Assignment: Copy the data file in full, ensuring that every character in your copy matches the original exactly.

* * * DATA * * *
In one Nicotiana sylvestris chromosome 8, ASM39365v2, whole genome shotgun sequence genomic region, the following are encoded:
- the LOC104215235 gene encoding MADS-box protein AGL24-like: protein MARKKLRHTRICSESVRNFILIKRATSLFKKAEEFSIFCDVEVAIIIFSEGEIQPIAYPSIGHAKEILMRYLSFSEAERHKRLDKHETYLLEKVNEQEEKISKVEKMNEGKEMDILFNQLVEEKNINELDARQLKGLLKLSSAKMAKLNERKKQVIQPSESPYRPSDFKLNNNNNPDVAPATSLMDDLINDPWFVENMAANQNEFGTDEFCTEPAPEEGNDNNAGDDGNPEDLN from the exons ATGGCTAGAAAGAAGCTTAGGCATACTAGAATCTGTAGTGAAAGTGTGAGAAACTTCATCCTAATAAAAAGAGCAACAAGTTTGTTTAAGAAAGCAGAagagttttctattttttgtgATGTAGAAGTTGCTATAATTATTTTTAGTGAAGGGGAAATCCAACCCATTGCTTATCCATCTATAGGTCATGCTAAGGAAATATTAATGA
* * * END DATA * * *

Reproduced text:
In one Nicotiana sylvestris chromosome 8, ASM39365v2, whole genome shotgun sequence genomic region, the following are encoded:
- the LOC104215235 gene encoding MADS-box protein AGL24-like: protein MARKKLRHTRICSESVRNFILIKRATSLFKKAEEFSIFCDVEVAIIIFSEGEIQPIAYPSIGHAKEILMRYLSFSEAERHKRLDKHETYLLEKVNEQEEKISKVEKMNEGKEMDILFNQLVEEKNINELDARQLKGLLKLSSAKMAKLNERKKQVIQPSESPYRPSDFKLNNNNNPDVAPATSLMDDLINDPWFVENMAANQNEFGTDEFCTEPAPEEGNDNNAGDDGNPEDLN from the exons ATGGCTAGAAAGAAGCTTAGGCATACTAGAATCTGTAGTGAAAGTGTGAGAAACTTCATCCTAATAAAAAGAGCAACAAGTTTGTTTAAGAAAGCAGAagagttttctattttttgtgATGTAGAAGTTGCTATAATTATTTTTAGTGAAGGGGAAATCCAACCCATTGCTTATCCATCTATAGGTCATGCTAAGGAAATATTAATGA